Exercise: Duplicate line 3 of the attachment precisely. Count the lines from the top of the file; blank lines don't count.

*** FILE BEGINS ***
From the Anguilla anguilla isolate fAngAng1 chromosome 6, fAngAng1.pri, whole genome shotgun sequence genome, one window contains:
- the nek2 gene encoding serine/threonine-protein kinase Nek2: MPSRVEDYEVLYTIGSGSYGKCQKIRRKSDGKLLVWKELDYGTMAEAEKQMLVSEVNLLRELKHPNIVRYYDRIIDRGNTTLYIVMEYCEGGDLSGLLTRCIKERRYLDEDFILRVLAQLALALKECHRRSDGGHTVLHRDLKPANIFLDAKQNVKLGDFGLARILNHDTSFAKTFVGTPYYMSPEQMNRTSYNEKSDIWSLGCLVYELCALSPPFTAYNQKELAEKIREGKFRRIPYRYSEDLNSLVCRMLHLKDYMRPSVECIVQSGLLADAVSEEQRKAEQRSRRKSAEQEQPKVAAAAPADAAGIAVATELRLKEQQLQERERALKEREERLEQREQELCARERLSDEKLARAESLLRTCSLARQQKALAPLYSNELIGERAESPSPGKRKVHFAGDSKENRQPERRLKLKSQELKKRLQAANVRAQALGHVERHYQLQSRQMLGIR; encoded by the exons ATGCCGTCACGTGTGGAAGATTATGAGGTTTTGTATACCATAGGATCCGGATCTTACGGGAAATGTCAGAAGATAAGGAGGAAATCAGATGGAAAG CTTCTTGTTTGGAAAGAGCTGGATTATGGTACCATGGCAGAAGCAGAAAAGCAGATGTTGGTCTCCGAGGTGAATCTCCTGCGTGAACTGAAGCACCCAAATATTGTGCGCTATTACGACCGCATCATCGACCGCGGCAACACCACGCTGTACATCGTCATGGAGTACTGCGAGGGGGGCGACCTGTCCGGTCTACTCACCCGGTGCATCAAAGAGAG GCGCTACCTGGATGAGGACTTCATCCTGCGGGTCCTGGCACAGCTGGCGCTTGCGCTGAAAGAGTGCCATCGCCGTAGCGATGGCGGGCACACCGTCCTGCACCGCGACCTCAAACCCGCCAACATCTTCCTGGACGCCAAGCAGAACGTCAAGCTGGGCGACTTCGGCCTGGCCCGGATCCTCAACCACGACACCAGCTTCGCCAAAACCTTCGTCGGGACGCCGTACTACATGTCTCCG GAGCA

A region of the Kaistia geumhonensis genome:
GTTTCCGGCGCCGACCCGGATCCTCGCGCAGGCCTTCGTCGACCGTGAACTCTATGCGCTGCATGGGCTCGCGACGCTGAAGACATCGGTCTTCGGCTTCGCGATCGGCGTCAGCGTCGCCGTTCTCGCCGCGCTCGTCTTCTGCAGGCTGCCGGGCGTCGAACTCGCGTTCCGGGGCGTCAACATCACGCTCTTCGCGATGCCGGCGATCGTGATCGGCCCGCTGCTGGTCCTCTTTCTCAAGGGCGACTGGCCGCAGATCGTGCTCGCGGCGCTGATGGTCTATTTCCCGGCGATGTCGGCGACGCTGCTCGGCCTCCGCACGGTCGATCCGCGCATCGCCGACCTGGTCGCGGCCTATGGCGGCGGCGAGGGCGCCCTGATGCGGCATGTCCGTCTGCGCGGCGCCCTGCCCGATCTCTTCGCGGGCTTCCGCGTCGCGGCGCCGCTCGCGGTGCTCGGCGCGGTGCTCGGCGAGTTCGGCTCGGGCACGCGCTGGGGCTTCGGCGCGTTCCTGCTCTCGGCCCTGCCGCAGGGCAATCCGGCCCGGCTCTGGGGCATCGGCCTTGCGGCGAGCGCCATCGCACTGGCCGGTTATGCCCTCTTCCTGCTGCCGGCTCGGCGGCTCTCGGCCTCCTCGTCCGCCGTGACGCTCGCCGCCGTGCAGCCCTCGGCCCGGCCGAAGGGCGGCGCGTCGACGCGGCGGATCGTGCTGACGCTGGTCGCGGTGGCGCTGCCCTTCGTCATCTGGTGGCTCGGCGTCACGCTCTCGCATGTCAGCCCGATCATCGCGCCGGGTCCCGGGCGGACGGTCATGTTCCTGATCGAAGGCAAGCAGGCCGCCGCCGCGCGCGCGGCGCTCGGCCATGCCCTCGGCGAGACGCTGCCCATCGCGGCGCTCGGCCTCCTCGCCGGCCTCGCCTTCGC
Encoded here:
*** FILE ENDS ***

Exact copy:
A region of the Kaistia geumhonensis genome: